This is the political background behind Alan Moore’s and David Lloyd’s graphic novel and film, V For Vendetta, starring Natalie Portman, Hugo Weaving, John Hurt, and Stephen Fry. I don’t like the movie because of its pronounced anti-Christian bias. But it does depict a chillingly plausible view of what a future fascist Britain would look like, based on what really happened in Nazi Germany. With the exception that the victims of biological experimentation in the Nazi camps never developed superpowers, and single-handedly inspired the masses to revolt and topple Hitler.

The right-wing press just loved Thatcher. They still do, but did not condemn Thatcher for her friendship with Pinochet. They were candid about the nature of his regime, or at least, some where. And some of the hacks, who supported Thatcher maintain that they would have loved to have killed Pinochet. Julie Burchill, a long-time staple of the Mail, went on about what would happen to the Chilean Fascist if she and him were in a locked room with her having a gun. Well, I’m very sceptical about that. Not least because in another of her articles, La Burchill vilified the idealistic young men and women, who went to Spain to fight for the Republicans against Franco during the Civil War as the equivalent of the bloodthirsty tourists, who go to watch a bullfight. So she was quite prepared to support the Spanish Fascists against the anti-Fascists, who risked and lost life and limb against him.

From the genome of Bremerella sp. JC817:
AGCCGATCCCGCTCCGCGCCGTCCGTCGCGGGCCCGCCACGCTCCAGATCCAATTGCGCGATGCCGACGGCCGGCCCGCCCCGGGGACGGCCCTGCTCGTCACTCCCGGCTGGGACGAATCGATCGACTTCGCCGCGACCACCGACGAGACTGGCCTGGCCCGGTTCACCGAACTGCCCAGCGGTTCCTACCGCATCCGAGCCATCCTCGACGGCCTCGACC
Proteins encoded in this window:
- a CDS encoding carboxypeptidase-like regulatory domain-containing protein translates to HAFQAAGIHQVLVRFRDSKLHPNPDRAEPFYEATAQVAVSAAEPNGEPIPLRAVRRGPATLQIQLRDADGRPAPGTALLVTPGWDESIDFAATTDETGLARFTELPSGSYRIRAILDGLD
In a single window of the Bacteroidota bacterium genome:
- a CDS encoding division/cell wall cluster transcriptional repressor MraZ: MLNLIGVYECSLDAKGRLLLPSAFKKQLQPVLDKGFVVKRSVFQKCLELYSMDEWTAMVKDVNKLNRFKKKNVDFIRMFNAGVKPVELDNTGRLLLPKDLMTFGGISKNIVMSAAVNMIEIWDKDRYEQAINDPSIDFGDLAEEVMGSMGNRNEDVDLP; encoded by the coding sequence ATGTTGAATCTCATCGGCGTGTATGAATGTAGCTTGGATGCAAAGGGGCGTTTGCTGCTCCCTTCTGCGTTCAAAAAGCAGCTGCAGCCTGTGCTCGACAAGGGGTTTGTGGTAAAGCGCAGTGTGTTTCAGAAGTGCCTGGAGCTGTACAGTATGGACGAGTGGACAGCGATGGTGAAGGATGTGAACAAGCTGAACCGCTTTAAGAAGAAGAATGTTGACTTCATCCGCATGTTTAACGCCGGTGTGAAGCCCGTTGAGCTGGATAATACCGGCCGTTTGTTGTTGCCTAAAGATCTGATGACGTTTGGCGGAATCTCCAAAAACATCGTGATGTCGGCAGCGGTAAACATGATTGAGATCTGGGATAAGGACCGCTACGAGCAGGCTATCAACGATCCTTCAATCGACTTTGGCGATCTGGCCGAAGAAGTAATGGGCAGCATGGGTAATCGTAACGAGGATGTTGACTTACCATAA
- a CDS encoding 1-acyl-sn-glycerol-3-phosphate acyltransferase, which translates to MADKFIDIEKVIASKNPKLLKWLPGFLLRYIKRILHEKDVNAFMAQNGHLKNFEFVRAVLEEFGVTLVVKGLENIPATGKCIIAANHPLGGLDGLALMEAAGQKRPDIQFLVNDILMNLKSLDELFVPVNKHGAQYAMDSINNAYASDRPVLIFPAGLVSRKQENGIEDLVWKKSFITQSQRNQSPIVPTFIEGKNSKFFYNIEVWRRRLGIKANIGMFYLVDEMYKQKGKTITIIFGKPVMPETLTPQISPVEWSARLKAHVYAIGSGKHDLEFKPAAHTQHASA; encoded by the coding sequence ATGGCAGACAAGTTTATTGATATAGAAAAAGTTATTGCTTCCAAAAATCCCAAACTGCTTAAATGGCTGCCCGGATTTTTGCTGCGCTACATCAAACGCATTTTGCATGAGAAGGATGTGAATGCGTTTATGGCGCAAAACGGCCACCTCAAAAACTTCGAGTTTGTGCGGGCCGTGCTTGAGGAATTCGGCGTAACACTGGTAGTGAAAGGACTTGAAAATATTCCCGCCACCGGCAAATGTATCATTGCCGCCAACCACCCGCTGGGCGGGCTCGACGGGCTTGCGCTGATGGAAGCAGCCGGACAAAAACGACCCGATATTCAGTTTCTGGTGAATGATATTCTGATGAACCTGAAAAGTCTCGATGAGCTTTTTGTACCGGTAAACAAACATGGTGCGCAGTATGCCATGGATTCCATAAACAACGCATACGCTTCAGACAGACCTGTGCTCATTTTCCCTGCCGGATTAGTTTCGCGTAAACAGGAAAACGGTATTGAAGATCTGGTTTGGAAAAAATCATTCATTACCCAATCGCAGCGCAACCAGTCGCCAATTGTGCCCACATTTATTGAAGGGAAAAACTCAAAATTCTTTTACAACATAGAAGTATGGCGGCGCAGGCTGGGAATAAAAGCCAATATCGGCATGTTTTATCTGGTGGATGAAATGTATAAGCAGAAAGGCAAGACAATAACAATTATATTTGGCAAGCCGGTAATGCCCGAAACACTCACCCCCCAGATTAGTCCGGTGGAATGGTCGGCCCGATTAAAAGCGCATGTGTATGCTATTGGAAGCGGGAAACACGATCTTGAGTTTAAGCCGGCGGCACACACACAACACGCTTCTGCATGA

Burchill hates the left, and probably thinks that the Republicans were all Communists and Anarchists, but they also included POUM, which was roughly the equivalent of the British Labour party at the time, and liberals. They were a coalition of forces, united against the threat of Fascism. As the ‘Red’ Duchess of Atholl pointed out at the time.

Now it seems to me that if Britain had suffered a military coup in 1975 against the Labour administration, it would have not differed much from the Fascist regimes in Latin America. We would still have mass incarceration, the suspension of traditional British constitutional freedoms and rape and torture.

And I have no doubt that the Tory press, which lauds Thatcher and vilifies Corbyn, would have been 100 per cent behind it all.

Cartoons of Cameron, Osborne, Peter Lilley, Milton Friedman and Paul Dacre

July 2, 2017

Hi, and welcome to another cartoon I drew a few years ago of the Conservatives and their supporters in the press and leading ideologues.

These are more or less straight drawings of five of the men responsible for the present nightmare that is Theresa May’s Britain. A Britain where a hundred thousand people are using food banks to stop themselves from starving. A Britain where a further seven million people live in households where they’re eating today, but don’t know if they’ll eat tomorrow. This is the Britain where the NHS is being gradually privatised behind the public’s back, so that the Tories don’t lose the next election. A Britain where the majority of the public would like the railways and utility industries renationalised, but the Tories want to keep them in private hands so that they provide substandard services at high prices for the profits of their managers and shareholders.